One must content oneself with selecting the most prominent of those motifs that produce an uncanny effect [...] of the “double” (the Doppelgänger) [...], a person may identify himself with another and so become unsure of his true self; or he may substitute the other's self for his own. The self may thus be duplicated, divided and interchanged. Finally there is the constant recurrence of the same thing, the repetition of the same facial features, the same characters, the same destinies, the same misdeeds, even the same names, through successive generations. (Freud 141-142)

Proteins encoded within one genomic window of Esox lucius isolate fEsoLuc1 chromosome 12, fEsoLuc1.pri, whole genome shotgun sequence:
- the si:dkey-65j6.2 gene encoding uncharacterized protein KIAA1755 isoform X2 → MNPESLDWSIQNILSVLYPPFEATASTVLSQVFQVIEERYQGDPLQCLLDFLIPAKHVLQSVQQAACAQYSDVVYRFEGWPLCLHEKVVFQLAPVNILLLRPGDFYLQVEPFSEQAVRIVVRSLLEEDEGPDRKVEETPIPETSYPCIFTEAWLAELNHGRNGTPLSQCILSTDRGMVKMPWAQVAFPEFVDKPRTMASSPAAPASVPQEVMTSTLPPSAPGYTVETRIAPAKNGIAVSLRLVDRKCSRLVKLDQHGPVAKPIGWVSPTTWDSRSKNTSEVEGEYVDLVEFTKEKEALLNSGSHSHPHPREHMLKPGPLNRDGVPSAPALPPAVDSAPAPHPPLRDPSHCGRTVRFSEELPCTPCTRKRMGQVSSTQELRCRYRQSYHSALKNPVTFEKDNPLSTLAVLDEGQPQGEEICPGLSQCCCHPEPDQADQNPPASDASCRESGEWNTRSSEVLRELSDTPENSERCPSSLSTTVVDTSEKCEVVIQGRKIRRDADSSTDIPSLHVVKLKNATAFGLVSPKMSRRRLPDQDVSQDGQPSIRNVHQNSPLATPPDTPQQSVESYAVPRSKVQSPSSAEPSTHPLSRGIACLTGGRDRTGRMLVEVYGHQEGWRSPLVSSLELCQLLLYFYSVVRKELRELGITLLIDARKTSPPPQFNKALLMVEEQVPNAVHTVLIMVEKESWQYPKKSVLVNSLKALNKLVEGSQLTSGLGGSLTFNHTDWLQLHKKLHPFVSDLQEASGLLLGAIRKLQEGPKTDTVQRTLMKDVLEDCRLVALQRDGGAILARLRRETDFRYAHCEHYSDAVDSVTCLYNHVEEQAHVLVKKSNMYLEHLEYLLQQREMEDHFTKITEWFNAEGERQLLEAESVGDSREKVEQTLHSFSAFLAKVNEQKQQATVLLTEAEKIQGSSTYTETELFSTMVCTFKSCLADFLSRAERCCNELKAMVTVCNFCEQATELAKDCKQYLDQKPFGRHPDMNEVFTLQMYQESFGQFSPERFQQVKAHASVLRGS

Edgar Allan Poe's “William Wilson” offers a textbook example for the inexhaustible aesthetic potential that lies within the conflict of the split self. Yet, the doubling is first introduced in a prefiguration for the William Wilson Doppelgänger in the externalized character of the Reverend Dr. Bransby. An authorative figure of a principal, John Barnsby’s persona displays traits of a “double nature” having a countenance at times “demurely benign” and yet, on other occasions, a “sour visage” is observed by students (335). The building of the school itself, which is reminiscent of the infinite regresses and mise-en-abymic dimensions of a pars pro toto space of soul with “no end to its windings,” is divided into “two stories” and attended by “two ushers” (336). These doubles are interiorized and regressed into the mirror images hidden behind the names of two William Willsons, twins who are confounded by “detestable coincidence”, and separated merely by the third element, a connecting surface in oscillation, the spectral voice of the other, “a very low whisper” (340). In consequence, a gradual breakdown of the narrative plane is being performed within the triadic structure of the (1) unnamed narrator as a destructive force, (2) William Wilson as compunction personified in a separate identity, Freud’s eternal soul, and the (3) voice, which regains its essence only in unifying death. Irrational fear, a gothic atmosphere of impending doom, a sense of inescapable imprisonment motivates the drama of the narrative. The innovation in poetics is created by the substitution of the conventional conflict between protagonist and antagonist with a compulsive insistence for the Doppelgänger to return to his double. This compelling will is embodied in the endless language games hidden in the rhyming pair of the mirroring names, the initial “double yous,” the hidden capacity for language games: “will I am, will’s on,” “Will, I am Will’s son”. In the climax it is a destructive act of aggression and transgression, the irreducible collapse of the third element that inverts the polarity of host and parasite, thus replacing the ghost-like echo of the other with the voice of the narrator. The narrative of the homley, heimlich name, the originary secret of the story in the end is not possible to be told, rather it is the unheimlich horror of the double, the collapse of the opposition between the ego and the other that is presented as a sublime singularity by the closure of the plot.